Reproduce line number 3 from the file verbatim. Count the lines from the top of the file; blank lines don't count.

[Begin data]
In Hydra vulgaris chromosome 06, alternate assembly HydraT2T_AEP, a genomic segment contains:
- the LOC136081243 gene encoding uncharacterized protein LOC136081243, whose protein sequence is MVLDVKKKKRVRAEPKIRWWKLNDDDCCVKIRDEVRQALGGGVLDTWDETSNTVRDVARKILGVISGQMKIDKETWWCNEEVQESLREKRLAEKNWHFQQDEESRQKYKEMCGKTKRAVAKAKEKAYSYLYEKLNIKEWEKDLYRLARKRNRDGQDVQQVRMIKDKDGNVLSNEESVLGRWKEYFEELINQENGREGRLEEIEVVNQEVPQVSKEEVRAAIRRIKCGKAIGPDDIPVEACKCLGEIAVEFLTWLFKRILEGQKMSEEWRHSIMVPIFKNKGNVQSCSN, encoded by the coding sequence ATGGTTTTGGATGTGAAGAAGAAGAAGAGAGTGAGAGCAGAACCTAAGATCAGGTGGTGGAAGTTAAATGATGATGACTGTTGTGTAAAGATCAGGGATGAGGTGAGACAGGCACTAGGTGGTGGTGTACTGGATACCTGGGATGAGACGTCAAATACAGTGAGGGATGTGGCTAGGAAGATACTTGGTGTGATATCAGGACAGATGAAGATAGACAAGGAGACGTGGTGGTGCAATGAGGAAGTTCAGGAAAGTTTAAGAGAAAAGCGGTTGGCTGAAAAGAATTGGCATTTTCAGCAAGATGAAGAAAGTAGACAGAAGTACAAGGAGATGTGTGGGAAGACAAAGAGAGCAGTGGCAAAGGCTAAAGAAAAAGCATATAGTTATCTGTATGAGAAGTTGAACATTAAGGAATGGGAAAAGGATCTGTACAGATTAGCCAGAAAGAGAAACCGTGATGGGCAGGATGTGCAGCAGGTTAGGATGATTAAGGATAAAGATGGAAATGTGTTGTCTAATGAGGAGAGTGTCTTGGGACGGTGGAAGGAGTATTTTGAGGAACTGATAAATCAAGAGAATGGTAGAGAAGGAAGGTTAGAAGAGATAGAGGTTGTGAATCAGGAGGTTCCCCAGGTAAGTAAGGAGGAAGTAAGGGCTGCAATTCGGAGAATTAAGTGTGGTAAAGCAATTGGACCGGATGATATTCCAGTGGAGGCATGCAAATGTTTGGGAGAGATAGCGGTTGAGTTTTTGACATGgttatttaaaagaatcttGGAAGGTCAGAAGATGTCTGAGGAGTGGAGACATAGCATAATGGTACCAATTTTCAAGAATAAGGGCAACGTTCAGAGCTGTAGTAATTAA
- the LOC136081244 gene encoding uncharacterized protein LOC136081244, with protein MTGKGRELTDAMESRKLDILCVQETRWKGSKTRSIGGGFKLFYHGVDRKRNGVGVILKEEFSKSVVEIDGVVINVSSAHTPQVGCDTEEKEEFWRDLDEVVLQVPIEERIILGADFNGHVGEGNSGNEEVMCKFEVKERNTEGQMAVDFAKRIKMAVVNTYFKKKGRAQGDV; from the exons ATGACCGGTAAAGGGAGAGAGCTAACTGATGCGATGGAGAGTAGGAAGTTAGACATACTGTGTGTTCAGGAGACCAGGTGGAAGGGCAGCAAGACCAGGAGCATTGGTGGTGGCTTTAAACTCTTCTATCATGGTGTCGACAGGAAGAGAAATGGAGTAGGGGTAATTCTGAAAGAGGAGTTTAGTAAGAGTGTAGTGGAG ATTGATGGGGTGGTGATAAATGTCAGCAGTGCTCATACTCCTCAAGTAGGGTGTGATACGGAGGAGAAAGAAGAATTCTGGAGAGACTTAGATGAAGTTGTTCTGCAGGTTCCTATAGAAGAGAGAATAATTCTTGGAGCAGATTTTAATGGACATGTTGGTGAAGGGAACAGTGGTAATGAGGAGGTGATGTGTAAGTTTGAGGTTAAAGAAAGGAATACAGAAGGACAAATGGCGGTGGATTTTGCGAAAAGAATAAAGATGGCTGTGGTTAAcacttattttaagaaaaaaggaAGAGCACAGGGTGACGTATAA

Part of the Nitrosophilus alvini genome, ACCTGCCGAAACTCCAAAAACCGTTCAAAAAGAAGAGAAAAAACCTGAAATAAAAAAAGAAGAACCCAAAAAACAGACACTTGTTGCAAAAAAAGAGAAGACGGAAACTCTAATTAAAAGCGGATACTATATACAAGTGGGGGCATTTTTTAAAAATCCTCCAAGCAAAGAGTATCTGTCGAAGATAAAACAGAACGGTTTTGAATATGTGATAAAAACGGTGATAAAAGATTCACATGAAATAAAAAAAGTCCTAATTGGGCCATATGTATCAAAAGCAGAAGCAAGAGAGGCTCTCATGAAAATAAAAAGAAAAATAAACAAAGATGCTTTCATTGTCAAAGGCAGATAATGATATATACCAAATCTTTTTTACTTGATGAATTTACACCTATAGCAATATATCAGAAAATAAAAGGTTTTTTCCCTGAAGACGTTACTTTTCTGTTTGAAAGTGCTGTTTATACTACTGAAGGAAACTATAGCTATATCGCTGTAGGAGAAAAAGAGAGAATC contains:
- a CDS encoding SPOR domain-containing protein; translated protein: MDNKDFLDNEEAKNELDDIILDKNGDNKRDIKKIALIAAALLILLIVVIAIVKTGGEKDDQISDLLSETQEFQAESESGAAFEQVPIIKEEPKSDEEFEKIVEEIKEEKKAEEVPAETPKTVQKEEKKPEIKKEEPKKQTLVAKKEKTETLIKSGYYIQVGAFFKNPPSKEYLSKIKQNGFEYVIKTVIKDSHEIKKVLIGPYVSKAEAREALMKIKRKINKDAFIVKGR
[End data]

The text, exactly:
- the LOC136081244 gene encoding uncharacterized protein LOC136081244, with protein MTGKGRELTDAMESRKLDILCVQETRWKGSKTRSIGGGFKLFYHGVDRKRNGVGVILKEEFSKSVVEIDGVVINVSSAHTPQVGCDTEEKEEFWRDLDEVVLQVPIEERIILGADFNGHVGEGNSGNEEVMCKFEVKERNTEGQMAVDFAKRIKMAVVNTYFKKKGRAQGDV; from the exons ATGACCGGTAAAGGGAGAGAGCTAACTGATGCGATGGAGAGTAGGAAGTTAGACATACTGTGTGTTCAGGAGACCAGGTGGAAGGGCAGCAAGACCAGGAGCATTGGTGGTGGCTTTAAACTCTTCTATCATGGTGTCGACAGGAAGAGAAATGGAGTAGGGGTAATTCTGAAAGAGGAGTTTAGTAAGAGTGTAGTGGAG ATTGATGGGGTGGTGATAAATGTCAGCAGTGCTCATACTCCTCAAGTAGGGTGTGATACGGAGGAGAAAGAAGAATTCTGGAGAGACTTAGATGAAGTTGTTCTGCAGGTTCCTATAGAAGAGAGAATAATTCTTGGAGCAGATTTTAATGGACATGTTGGTGAAGGGAACAGTGGTAATGAGGAGGTGATGTGTAAGTTTGAGGTTAAAGAAAGGAATACAGAAGGACAAATGGCGGTGGATTTTGCGAAAAGAATAAAGATGGCTGTGGTTAAcacttattttaagaaaaaaggaAGAGCACAGGGTGACGTATAA